She flirts with Jamie but remains uncertain what she wants, and so she articulates her not-quite-desires in actor-talk: “You worry sometimes,” she confesses about herself, “that you’re being too zealous.” And then she shifts the you back onto Jamie: “Because you have a tendency to lay back sometimes as a person, I always feel like I’m just rushing forward at people.” She tells him that because he’s “solid,” she knows he’s not scared. But his lack of commitment—to her or to Hellen—may be real and not just an affect. Though Alex rebukes Hellen for “playing games” with her own boyfriend and Jamie, she’s doing the same, just not quite having “real” sex with Jamie.
One set-piece crosscuts between Jamie and Hellen in sexual throes and Jamie and Alex rehearsing. On stage, the sex scene is awkward and artificial. Their director (Jane Adams) fumbles with their legs and arranges their faces to angle just so, hoping to convey the reality of the characters’ desire. “You can’t fake that,” she says, though of course, this is exactly what you do daily, whether in efforts to please partners, convince yourself, or make right what seems wrong. “How are we gonna fake that,” the director worries, “at this point downstage? If he doesn’t have his underwear down and a full erection, then where are we?” The playwright (Josh Hamilton) insists that his vision is crucial and translatable: “However we get to the point that the audience is seeing something more intimate and more real than they usually see…” he trails off. Indeed, this has been a project for mumblecore, to convey intimacy as reality, to make performance persuasive, not fake. That this film makes the problem rather meta might be seen as a step away from or deeper into that project. Does poking at the edges of the representational process, performing a lack of polish and drawing attention to the artifice, reinforce the artifice or expose it as such?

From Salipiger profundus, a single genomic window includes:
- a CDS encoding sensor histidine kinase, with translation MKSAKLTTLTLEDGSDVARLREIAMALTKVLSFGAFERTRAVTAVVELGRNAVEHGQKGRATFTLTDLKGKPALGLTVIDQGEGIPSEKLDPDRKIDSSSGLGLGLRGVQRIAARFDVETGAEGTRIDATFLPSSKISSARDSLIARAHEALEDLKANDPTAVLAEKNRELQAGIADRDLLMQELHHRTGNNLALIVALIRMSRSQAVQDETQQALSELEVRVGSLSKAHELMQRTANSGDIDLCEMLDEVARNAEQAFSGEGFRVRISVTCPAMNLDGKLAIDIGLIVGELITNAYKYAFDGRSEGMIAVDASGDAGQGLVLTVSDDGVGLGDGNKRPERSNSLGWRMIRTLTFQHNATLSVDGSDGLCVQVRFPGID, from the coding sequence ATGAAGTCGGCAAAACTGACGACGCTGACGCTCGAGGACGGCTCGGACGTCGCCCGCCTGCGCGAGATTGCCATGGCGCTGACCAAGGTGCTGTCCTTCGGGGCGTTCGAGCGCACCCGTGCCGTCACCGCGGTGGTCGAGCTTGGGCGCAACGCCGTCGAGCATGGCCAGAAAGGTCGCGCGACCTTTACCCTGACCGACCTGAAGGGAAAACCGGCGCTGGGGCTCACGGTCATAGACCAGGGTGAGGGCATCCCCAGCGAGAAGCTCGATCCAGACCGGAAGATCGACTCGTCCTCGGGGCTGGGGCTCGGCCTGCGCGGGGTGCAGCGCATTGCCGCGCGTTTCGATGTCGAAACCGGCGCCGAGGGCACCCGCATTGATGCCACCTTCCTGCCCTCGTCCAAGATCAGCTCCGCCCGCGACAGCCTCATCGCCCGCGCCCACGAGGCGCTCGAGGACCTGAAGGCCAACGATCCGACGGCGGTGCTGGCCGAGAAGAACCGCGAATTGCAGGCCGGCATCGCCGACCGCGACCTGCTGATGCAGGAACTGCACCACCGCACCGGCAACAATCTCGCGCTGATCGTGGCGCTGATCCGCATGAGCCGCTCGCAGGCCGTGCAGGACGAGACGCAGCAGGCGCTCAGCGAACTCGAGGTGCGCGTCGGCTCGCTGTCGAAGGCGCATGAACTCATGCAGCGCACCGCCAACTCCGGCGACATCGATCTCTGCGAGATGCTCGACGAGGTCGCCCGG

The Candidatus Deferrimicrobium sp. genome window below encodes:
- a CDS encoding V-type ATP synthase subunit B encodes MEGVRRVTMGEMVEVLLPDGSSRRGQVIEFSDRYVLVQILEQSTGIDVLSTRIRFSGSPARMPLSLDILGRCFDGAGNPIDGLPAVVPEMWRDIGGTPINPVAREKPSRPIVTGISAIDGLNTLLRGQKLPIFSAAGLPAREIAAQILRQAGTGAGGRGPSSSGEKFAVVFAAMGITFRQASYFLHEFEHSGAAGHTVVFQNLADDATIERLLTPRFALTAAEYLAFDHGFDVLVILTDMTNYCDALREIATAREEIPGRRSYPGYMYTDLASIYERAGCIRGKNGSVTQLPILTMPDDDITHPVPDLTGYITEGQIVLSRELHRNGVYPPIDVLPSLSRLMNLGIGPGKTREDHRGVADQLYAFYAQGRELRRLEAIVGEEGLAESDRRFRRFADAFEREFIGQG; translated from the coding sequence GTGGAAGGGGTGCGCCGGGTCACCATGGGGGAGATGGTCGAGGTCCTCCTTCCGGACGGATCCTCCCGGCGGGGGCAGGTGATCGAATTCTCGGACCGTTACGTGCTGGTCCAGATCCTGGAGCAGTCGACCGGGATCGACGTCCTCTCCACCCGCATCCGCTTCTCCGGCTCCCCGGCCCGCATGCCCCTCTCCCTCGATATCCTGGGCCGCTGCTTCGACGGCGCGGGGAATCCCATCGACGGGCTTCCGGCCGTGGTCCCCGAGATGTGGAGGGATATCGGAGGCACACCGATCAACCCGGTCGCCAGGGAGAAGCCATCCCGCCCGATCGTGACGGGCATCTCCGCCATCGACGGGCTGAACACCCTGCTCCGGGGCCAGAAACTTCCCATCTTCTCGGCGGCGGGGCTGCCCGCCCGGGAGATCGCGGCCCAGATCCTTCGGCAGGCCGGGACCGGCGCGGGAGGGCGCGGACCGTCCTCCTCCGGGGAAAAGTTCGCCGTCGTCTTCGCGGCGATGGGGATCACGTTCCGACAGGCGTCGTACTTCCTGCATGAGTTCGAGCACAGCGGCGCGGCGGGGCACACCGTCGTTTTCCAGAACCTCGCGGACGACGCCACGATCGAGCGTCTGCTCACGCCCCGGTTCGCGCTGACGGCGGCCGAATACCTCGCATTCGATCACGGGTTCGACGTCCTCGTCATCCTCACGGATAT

Such questions are hardly unique to mumblecore (neorealism has asked them before, as has grunge and punk), but that doesn’t make them any less interesting. In Alexander the Last, the questions color Alex’s experiences, as the film renders her subjective state in careful compositions: she’s blurry-backgrounded to Jamie’s intent texting, until she walks forward to lean down and look into his face, close, desirous, clearly focused, and just as quickly, withdrawn; she and Hellen spend a day shopping and park-walking with their mutual object of affection, Hellen’s photos forcing intimacies and also revealing the fact of their posing.
Much like the theatrical piece, the melodrama of the film takes on a more or less familiar shape, as betrayal leads to remorse and reconciliation, for now. As Alex struggles with what’s real and what’s fake, she comes to terms with what connects her with Eliot. When he shows her photos he’s taken of pizza boxes collected on the road, she looks bored and distracted; when he reads to her from Edgar Allen Poe’s “The Bells,” she listens raptly. “In a mad expostulation with the deaf and frantic fire,” he recites, “Leaping higher, higher, higher, / With a desperate desire,” the bells clang and tinkle and clamor. And after all the drama, what’s real is only what’s in front of you.